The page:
This question is related to another question I asked. In my other question I ask peoples opinions about 3 different ways I could construct a database. The cleanest way I can think of doing it without (practically) repeating tables and strange notions such as "super tables" is option 2:
Location [Table] - Id - Name - HasLogger - LoggerRFID - LoggerUpperLimit - LoggerLowerLimit Sensor [Table] - Id [PK] - LocationId [FK] - UpperLimit - LowerLimit SensorReading [Table] - Id [PK] - SensorId [FK] - Value LoggerReading [Table] - LocationId [FK] - Value Alert [Table] - Id [PK] AlertCorrectiveAction [Table] - AlertId [FK] - CorrectiveActionId [FK] - ByUserId [FK] AlertAcknowledgement [Table] - AlertId [FK] - ByUserId [FK] SensorAlertReading [Table] - AlertId [FK] - SensorReadingId [FK] LoggerAlertReading [Table] - AlertId [FK] - LoggerReadingId [FK]
Now the problem with this option is that it allows readings from multiple sensors and multiple locations to be "linked" to a single alert.
To expand on why this is a problem, I will explain how the system works:
A location can contain many "live sensors", but only 1 logger. For this reason I put the logger attributes into the location table (it was effictively a 1 to 1 relationship). A logger collects readings until it is later collected, live sensors communicate readings immediately via a network and they have extra attributes like network slaves which have network address attributes.. so fairly different to loggers (I tried treating loggers as sensors at one point, didn't work out well).
When a sensor or logger goes out of range (indicated by the reading) the system generates an alert. The alert is for that sensor only and is considered active until a reading for that sensor (or logger) indicates that it is back in range. Until that time, readings that take the sensor further out of range are "linked" to that same alert.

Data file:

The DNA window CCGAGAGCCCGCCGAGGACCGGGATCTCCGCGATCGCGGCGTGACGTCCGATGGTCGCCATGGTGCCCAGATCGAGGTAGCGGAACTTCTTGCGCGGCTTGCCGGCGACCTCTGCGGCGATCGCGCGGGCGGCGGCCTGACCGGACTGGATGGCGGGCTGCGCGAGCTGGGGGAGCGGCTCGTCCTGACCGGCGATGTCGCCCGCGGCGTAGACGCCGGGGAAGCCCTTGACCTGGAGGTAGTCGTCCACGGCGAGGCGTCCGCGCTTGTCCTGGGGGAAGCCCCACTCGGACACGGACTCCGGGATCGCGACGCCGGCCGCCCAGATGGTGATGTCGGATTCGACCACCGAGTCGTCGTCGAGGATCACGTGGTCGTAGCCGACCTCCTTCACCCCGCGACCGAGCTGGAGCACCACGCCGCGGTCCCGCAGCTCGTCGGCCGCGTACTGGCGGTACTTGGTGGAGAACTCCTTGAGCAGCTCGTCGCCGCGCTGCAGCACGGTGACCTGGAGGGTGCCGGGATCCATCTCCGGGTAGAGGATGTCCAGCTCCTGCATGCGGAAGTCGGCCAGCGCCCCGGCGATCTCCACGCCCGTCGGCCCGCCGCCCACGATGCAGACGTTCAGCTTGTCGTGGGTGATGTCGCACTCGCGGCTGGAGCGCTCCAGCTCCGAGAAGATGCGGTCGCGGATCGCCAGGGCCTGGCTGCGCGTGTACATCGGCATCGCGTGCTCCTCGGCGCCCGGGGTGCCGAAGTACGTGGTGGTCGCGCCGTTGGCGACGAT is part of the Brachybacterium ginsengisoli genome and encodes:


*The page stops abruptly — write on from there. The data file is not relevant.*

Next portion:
So as you can see, a single alert should really only have readings for the same sensor linked to it, however my design above allows different reading from different sensors and loggers to be associated with the same alert - should I be bothered that I haven't constrained that somehow? The other problem is that it allows alerts to exist without having any readings.
Hence my question; just how far should one go with constraints or bending a design to fit those constraints? I like the design above because it is simple - alerts can have sensor readings and logger readings, so it's a simple relation to link them.
I can't help thinking I'm missing a trick too - is there just a much better way to do this design? I've gone round in circles with it for ages now and there always seems to be a compromise (unless I repeat all the alert tables for the different reading types).